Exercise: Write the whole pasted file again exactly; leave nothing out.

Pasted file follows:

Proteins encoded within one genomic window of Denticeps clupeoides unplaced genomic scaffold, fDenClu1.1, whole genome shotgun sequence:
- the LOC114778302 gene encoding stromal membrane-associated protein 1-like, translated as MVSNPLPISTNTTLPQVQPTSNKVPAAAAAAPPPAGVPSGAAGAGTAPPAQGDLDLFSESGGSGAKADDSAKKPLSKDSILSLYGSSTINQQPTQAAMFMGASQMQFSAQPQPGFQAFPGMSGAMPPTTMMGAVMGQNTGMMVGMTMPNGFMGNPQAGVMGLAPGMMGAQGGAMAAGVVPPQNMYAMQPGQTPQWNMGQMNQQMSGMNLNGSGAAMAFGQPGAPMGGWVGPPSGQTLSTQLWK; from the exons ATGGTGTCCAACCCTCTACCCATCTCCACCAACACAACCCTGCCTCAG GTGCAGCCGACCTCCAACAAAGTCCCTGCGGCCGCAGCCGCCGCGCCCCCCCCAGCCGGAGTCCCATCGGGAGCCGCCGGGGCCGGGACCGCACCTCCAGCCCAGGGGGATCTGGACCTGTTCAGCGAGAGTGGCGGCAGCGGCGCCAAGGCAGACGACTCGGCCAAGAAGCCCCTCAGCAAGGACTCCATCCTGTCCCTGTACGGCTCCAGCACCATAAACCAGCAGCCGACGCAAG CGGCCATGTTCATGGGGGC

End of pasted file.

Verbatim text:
Proteins encoded within one genomic window of Denticeps clupeoides unplaced genomic scaffold, fDenClu1.1, whole genome shotgun sequence:
- the LOC114778302 gene encoding stromal membrane-associated protein 1-like, translated as MVSNPLPISTNTTLPQVQPTSNKVPAAAAAAPPPAGVPSGAAGAGTAPPAQGDLDLFSESGGSGAKADDSAKKPLSKDSILSLYGSSTINQQPTQAAMFMGASQMQFSAQPQPGFQAFPGMSGAMPPTTMMGAVMGQNTGMMVGMTMPNGFMGNPQAGVMGLAPGMMGAQGGAMAAGVVPPQNMYAMQPGQTPQWNMGQMNQQMSGMNLNGSGAAMAFGQPGAPMGGWVGPPSGQTLSTQLWK; from the exons ATGGTGTCCAACCCTCTACCCATCTCCACCAACACAACCCTGCCTCAG GTGCAGCCGACCTCCAACAAAGTCCCTGCGGCCGCAGCCGCCGCGCCCCCCCCAGCCGGAGTCCCATCGGGAGCCGCCGGGGCCGGGACCGCACCTCCAGCCCAGGGGGATCTGGACCTGTTCAGCGAGAGTGGCGGCAGCGGCGCCAAGGCAGACGACTCGGCCAAGAAGCCCCTCAGCAAGGACTCCATCCTGTCCCTGTACGGCTCCAGCACCATAAACCAGCAGCCGACGCAAG CGGCCATGTTCATGGGGGC